If some of your respondents are to be believed, their photographic lives are far more complicated - as amateurs - than mine ever was as a pro. Are these people really all shooting high-flying vultures in the morning and atmospheric images of Lake Geneva for huge company calendars in the afternoon? Are they focussing, automatically, on Kaia Gerber's eye under a massive black tent as they shoot the next iteration of Omega watches?

What a load of crap! The harsh truth is that almost any camera body that's reliable and functions properly in its basic mode, fitted with a good lens of focal length suited to the job in hand, will serve to interpret the desires of any capable photographer. My most advanced digital machine is the obsolete D700. I also have its little sister, the D200 and either will do anything that's needed. Both live as unautomated as I can make 'em, with the exception of autoISO and Matrix, both of which work pretty damned well. Two of my lenses have af which helps, today, with my failing sight, but it wouldn't have been needed if cameras still had real pentaprisms and split-image screens.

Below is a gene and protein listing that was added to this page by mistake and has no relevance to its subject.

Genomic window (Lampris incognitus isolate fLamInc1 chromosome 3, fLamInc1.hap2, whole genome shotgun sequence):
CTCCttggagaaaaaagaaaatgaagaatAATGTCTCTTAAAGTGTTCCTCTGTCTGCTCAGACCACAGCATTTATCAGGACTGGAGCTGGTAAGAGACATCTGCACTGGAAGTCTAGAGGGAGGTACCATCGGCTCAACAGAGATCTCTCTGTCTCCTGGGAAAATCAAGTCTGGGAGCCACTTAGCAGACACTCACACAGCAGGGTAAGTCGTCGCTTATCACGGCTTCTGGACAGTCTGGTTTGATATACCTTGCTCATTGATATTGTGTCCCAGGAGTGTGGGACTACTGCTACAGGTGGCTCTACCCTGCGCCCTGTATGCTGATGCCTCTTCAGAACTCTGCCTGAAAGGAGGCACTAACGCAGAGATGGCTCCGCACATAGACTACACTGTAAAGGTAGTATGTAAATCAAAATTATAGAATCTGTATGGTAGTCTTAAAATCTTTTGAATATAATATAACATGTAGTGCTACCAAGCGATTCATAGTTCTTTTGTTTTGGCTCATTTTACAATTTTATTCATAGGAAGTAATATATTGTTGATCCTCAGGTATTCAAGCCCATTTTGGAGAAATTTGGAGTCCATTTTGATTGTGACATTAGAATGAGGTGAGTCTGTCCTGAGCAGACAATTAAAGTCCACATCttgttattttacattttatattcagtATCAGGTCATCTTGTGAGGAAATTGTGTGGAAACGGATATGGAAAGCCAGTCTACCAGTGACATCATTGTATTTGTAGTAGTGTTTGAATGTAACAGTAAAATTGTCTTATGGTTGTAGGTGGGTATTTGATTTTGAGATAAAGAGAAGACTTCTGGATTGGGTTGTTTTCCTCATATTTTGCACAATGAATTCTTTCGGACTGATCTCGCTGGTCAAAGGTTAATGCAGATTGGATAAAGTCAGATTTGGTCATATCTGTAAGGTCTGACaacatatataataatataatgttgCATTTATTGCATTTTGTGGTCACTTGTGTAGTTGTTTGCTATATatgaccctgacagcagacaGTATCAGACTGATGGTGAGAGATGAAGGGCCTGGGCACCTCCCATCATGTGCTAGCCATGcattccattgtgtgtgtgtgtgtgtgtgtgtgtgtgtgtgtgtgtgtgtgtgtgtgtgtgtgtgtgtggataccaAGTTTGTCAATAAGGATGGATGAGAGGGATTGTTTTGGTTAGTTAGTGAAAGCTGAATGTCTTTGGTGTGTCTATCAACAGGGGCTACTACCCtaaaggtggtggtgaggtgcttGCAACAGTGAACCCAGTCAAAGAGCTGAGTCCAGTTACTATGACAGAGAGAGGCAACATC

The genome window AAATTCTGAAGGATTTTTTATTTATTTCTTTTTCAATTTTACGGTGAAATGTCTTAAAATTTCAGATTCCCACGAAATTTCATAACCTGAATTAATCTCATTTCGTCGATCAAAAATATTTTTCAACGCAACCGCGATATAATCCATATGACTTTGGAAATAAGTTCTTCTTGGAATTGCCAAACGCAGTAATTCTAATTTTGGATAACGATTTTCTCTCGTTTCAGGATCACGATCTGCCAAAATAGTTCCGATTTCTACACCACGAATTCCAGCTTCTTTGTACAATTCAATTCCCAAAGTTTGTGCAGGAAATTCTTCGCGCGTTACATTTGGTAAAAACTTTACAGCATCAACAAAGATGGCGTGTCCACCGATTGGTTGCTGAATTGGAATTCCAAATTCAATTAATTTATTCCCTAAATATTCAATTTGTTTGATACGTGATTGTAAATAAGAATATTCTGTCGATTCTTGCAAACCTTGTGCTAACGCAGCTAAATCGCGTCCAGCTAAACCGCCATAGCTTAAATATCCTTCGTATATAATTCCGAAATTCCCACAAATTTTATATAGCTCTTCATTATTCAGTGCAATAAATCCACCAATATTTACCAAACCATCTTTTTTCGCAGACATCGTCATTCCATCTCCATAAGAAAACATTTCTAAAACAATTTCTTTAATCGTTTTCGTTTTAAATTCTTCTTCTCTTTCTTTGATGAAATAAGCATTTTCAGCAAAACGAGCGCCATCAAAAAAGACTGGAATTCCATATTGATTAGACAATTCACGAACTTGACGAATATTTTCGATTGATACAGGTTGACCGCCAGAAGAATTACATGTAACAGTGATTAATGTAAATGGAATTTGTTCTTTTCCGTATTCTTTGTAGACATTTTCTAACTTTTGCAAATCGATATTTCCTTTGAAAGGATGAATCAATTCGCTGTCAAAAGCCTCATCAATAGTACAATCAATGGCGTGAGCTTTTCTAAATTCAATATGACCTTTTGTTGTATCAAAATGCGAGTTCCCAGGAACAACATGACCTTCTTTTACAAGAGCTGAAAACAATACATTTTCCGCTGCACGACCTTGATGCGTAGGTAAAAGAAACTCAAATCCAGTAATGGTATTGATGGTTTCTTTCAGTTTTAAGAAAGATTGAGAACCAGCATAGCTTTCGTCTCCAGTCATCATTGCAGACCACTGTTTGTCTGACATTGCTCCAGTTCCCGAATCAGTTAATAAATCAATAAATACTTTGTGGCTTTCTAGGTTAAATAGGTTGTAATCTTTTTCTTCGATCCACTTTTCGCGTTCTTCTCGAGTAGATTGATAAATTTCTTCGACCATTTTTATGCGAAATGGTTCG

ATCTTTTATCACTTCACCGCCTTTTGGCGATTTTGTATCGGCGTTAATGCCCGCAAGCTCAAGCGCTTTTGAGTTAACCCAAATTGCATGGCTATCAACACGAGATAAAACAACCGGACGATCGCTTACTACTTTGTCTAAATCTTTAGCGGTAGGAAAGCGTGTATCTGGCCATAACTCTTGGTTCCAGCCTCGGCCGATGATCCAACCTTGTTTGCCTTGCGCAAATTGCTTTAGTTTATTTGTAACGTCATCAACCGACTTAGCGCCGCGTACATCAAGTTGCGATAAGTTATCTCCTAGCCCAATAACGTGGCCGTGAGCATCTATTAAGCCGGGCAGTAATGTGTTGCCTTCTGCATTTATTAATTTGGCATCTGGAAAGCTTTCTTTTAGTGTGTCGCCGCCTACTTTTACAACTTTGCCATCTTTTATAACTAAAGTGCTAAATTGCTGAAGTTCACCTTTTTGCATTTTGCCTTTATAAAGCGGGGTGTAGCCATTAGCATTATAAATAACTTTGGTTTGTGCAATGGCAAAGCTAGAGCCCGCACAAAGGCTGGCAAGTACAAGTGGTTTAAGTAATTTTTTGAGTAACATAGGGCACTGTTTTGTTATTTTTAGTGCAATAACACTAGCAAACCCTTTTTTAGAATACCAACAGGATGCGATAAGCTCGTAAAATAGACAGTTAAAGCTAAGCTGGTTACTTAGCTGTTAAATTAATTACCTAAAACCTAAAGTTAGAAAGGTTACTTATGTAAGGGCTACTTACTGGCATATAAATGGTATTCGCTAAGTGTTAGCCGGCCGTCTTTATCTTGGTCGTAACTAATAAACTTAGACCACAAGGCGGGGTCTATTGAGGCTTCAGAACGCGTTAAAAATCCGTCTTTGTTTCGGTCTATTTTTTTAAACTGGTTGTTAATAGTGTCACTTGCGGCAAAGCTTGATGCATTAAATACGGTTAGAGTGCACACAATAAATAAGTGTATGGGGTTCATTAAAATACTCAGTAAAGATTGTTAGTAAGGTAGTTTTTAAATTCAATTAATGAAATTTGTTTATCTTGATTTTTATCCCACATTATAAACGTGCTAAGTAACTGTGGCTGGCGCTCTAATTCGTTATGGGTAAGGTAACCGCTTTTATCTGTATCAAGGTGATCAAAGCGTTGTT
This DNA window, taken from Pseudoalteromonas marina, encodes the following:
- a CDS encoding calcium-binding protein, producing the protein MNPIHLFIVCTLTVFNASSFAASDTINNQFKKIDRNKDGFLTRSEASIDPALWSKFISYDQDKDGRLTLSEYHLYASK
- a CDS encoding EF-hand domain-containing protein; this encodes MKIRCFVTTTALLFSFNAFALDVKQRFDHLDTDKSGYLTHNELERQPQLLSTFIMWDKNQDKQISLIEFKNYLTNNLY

I have been with Nikon since the F, but that doesn't imply that Canon and Pentax couldn't have produced as good (or bad, depending on opinion) results in the same pair of hands. I just happened to have liked the look of Nikon more than the look of the others.

Perhaps the most stupid thing camera companies ever did was to introduce motion capture into a stills body. That opened the floodgates of confusion and the bastardization of cameras with the vain expectation that one camera was now going to be the perfect answer to everything. It's the myth, the crazy, extrapolated idea that that's possible that leads to a topic such as this.

Think Pandora, Mike!

I like Fuji. I own a couple (X-100F, X-Pro2). I like Olympus. I own a couple (OM-D E-M5, OM-D E-M1) I like Nikon (D7100, F100, FM2n). I only own one Leica (M4-P). I like them all and tend to use them for different things.

What I don't get is that you can have IBIS in an E-M5 and it won't fit in an X-series body.

That said, comparing the X to the H reminds me of comparing the E-M5 to the E-M1. I don't recall a lot of discussion about how big and heavy the E-M1 was when it came out.